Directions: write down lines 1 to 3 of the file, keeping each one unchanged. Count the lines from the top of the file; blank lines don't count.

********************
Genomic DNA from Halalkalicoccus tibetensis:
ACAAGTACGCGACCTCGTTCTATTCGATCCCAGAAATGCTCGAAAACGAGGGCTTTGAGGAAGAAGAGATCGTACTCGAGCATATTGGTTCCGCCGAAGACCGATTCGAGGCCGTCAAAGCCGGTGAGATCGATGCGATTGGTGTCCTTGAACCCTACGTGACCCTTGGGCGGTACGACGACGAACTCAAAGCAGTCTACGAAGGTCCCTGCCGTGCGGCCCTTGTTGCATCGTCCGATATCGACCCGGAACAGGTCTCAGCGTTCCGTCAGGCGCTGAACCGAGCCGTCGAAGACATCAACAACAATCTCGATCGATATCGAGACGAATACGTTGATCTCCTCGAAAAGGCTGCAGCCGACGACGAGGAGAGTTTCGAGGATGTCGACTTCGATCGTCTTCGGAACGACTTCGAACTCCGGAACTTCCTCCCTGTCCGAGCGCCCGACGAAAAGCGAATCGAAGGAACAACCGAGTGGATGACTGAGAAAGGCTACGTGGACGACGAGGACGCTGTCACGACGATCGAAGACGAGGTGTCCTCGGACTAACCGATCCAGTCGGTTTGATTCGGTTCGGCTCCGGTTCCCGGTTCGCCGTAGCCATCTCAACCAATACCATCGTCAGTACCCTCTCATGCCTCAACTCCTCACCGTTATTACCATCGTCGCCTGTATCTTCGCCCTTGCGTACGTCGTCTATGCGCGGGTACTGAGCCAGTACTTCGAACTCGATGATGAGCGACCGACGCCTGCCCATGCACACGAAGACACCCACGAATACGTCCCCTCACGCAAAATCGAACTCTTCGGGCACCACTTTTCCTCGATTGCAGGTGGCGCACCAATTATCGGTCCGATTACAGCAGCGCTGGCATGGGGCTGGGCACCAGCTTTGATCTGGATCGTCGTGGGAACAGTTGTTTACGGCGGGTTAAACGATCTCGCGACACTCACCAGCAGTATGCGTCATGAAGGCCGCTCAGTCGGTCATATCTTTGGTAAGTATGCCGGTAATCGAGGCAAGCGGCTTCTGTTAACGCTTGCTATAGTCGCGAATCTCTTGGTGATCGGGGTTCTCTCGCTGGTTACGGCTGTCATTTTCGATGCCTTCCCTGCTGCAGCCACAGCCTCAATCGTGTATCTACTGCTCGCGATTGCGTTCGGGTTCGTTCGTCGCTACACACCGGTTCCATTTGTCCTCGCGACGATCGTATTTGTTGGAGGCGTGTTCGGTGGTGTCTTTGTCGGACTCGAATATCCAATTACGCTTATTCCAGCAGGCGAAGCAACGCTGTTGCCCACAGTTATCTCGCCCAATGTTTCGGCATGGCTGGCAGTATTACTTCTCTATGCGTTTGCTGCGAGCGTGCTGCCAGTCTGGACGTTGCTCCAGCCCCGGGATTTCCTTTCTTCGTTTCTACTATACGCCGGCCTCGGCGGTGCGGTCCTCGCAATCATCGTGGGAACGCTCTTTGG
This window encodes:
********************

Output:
Genomic DNA from Halalkalicoccus tibetensis:
ACAAGTACGCGACCTCGTTCTATTCGATCCCAGAAATGCTCGAAAACGAGGGCTTTGAGGAAGAAGAGATCGTACTCGAGCATATTGGTTCCGCCGAAGACCGATTCGAGGCCGTCAAAGCCGGTGAGATCGATGCGATTGGTGTCCTTGAACCCTACGTGACCCTTGGGCGGTACGACGACGAACTCAAAGCAGTCTACGAAGGTCCCTGCCGTGCGGCCCTTGTTGCATCGTCCGATATCGACCCGGAACAGGTCTCAGCGTTCCGTCAGGCGCTGAACCGAGCCGTCGAAGACATCAACAACAATCTCGATCGATATCGAGACGAATACGTTGATCTCCTCGAAAAGGCTGCAGCCGACGACGAGGAGAGTTTCGAGGATGTCGACTTCGATCGTCTTCGGAACGACTTCGAACTCCGGAACTTCCTCCCTGTCCGAGCGCCCGACGAAAAGCGAATCGAAGGAACAACCGAGTGGATGACTGAGAAAGGCTACGTGGACGACGAGGACGCTGTCACGACGATCGAAGACGAGGTGTCCTCGGACTAACCGATCCAGTCGGTTTGATTCGGTTCGGCTCCGGTTCCCGGTTCGCCGTAGCCATCTCAACCAATACCATCGTCAGTACCCTCTCATGCCTCAACTCCTCACCGTTATTACCATCGTCGCCTGTATCTTCGCCCTTGCGTACGTCGTCTATGCGCGGGTACTGAGCCAGTACTTCGAACTCGATGATGAGCGACCGACGCCTGCCCATGCACACGAAGACACCCACGAATACGTCCCCTCACGCAAAATCGAACTCTTCGGGCACCACTTTTCCTCGATTGCAGGTGGCGCACCAATTATCGGTCCGATTACAGCAGCGCTGGCATGGGGCTGGGCACCAGCTTTGATCTGGATCGTCGTGGGAACAGTTGTTTACGGCGGGTTAAACGATCTCGCGACACTCACCAGCAGTATGCGTCATGAAGGCCGCTCAGTCGGTCATATCTTTGGTAAGTATGCCGGTAATCGAGGCAAGCGGCTTCTGTTAACGCTTGCTATAGTCGCGAATCTCTTGGTGATCGGGGTTCTCTCGCTGGTTACGGCTGTCATTTTCGATGCCTTCCCTGCTGCAGCCACAGCCTCAATCGTGTATCTACTGCTCGCGATTGCGTTCGGGTTCGTTCGTCGCTACACACCGGTTCCATTTGTCCTCGCGACGATCGTATTTGTTGGAGGCGTGTTCGGTGGTGTCTTTGTCGGACTCGAATATCCAATTACGCTTATTCCAGCAGGCGAAGCAACGCTGTTGCCCACAGTTATCTCGCCCAATGTTTCGGCATGGCTGGCAGTATTACTTCTCTATGCGTTTGCTGCGAGCGTGCTGCCAGTCTGGACGTTGCTCCAGCCCCGGGATTTCCTTTCTTCGTTTCTACTATACGCCGGCCTCGGCGGTGCGGTCCTCGCAATCATCGTGGGAACGCTCTTTGG
This window encodes: